It appears that Jay Powell threaded the needle. Yes, he did "talk taper." But... he also left the door open on the timing by referencing the uncertainty the Delta variant brings to the Fed's monetary calculus.

On the subject of inflation, Powell did admit that prices are running hotter than expected. But... he also stuck to his guns and explained in detail why he believes that the surge in inflation is likely to be temporary. And while several of his FOMC colleagues publicly disagree, the market seemed to like what Powell was saying.

And then there was the subject of interest rates. From my seat, this was probably the most important topic of the day. You see, most folks figure that once the Fed is done tapering the QE program, the next move will be to start raising rates. In market terminology, this is called a "hiking cycle." And the bottom line is everybody knows that stocks don't tend to fare well when the Fed is in the process of raising rates.

Therefore, there have been numerous reports by Wall Street firms speculating when the tapering would begin (most believe sometime between November and January) and end (likely eight months later), and then, when the first rate-hike would occur (usually something on the order of six months later).

But that last part is where Powell surprised to the upside. Instead of talking about when the Fed has traditionally started to raise rates, the Fed chair told us that the end of QE didn't necessarily mean the start of a hiking cycle. No, Powell told us the Fed would need to look at the data, the state of COVID and the economy, and then act accordingly. Nice.

Powell laid out a logical path that appeared to be a pleasant surprise to the markets. Every potential negative was accompanied by a market appeasing "yea, but." And my take is it looks like he may have threaded the needle beautifully.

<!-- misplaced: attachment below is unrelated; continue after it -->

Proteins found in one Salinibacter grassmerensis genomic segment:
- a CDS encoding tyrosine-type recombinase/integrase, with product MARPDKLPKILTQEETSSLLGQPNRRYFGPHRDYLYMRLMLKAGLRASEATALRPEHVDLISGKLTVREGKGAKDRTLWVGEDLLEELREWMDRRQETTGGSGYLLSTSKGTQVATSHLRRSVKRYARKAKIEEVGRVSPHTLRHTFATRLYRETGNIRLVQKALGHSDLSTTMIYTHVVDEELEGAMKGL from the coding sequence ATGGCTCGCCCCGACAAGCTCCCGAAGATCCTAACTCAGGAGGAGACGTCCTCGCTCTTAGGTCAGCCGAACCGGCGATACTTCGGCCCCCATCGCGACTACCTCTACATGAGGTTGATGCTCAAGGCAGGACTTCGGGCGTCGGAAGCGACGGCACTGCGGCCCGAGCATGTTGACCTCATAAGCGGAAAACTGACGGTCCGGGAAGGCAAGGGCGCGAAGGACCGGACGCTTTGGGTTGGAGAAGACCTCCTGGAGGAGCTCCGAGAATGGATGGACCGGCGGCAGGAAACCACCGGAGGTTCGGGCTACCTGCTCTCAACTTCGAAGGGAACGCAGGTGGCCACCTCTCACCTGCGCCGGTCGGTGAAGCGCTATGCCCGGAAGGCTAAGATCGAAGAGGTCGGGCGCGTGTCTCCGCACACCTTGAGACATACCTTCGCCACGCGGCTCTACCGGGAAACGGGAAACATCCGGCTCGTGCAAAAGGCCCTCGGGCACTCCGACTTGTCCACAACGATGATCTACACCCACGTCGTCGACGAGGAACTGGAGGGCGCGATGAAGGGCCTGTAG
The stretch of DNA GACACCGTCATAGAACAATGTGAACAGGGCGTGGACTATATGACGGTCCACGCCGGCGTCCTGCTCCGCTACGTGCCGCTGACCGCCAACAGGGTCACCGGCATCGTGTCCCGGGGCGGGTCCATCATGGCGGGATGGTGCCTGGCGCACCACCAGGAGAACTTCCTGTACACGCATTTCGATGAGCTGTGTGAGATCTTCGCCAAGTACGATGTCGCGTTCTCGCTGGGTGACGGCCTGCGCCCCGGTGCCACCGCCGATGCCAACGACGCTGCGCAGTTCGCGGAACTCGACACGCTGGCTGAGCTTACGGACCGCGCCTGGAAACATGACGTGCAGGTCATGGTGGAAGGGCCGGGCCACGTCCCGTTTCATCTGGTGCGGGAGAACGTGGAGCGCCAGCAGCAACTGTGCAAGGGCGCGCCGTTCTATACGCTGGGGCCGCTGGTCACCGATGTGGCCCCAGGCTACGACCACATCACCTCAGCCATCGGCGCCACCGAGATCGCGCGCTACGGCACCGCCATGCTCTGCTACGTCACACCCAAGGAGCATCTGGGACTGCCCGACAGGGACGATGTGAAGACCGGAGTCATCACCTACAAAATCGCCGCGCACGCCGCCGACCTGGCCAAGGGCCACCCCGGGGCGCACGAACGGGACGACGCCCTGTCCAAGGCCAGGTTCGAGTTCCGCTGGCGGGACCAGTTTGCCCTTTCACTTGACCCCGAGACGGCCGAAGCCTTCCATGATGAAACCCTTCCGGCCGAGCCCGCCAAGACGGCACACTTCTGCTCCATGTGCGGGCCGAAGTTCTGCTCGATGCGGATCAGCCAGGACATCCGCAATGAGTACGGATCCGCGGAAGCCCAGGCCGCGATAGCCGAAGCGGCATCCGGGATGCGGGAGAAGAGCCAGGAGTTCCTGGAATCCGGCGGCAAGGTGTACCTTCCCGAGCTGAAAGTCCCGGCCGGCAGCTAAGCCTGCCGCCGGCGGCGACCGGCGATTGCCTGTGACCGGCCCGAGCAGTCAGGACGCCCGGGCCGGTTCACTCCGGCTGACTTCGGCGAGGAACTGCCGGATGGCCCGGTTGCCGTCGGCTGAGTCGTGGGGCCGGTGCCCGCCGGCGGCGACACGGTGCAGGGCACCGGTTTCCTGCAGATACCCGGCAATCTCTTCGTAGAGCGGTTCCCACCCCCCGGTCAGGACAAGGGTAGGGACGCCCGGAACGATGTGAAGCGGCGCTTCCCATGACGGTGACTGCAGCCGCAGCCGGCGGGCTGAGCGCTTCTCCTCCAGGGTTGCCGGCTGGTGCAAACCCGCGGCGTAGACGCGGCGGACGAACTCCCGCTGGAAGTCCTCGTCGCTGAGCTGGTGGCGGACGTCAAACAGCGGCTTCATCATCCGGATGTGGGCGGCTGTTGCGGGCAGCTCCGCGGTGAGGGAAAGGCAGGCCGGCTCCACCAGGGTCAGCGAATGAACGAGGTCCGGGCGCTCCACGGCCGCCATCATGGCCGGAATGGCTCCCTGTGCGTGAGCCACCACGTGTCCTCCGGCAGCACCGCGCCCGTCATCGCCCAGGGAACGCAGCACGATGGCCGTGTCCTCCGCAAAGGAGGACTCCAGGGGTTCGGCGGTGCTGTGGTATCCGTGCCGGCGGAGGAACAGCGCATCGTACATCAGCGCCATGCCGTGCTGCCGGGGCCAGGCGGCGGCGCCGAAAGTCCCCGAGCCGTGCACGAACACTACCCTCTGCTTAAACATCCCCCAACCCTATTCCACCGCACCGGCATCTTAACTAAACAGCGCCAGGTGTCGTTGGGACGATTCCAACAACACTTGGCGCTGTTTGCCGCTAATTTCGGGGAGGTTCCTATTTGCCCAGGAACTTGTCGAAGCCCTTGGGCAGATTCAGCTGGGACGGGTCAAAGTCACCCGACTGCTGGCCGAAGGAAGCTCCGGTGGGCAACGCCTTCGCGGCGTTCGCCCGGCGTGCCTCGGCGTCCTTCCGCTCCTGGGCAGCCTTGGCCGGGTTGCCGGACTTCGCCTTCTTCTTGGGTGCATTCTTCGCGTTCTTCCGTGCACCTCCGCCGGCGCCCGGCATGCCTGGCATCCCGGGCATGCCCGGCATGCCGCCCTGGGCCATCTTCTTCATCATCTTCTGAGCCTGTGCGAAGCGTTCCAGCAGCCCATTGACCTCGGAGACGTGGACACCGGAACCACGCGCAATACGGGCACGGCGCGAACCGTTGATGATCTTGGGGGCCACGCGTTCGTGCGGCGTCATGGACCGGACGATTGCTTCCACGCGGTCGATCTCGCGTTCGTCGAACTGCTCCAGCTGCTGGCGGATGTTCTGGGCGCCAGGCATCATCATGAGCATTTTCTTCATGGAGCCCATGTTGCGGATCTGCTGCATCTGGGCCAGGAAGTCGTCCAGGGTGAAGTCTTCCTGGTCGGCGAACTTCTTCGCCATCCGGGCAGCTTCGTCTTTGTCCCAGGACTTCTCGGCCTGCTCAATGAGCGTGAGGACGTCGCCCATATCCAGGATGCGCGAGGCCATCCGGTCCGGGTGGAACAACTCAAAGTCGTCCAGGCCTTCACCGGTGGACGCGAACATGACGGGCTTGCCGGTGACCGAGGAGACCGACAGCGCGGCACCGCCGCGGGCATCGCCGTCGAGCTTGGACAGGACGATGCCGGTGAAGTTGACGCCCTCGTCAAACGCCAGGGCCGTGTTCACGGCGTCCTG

Here's hoping you have a great week. Now let's review our indicator boards.

We start with six of our favorite long-term market models. These models are designed to help determine the state of the overall market.

* Source: Ned Davis Research (NDR) as of the date of publication. Historical returns are hypothetical average annual performances calculated by NDR.

Next, we review the market's fundamental factors, including interest rates, the economy, earnings, inflation and valuations.

* Source: Ned Davis Research (NDR) as of the date of publication. Historical returns are hypothetical average annual performances calculated by NDR.

After reviewing the big-picture models and the fundamental backdrop, I like to look at the state of the current trend. This board of indicators is designed to tell us about the overall technical health of the market's trend.

Next, we analyze the momentum indicators/models to determine if there is any "oomph" behind the current move.

* Source: Ned Davis Research (NDR) as of the date of publication. Historical returns are hypothetical average annual performances calculated by NDR.

Finally, we look at our early warning indicators to gauge the potential for counter-trend moves. This batch of indicators is designed to suggest when the table is set for the trend to "go the other way."

* Source: Ned Davis Research (NDR) as of the date of publication. Historical returns are hypothetical average annual performances calculated by NDR.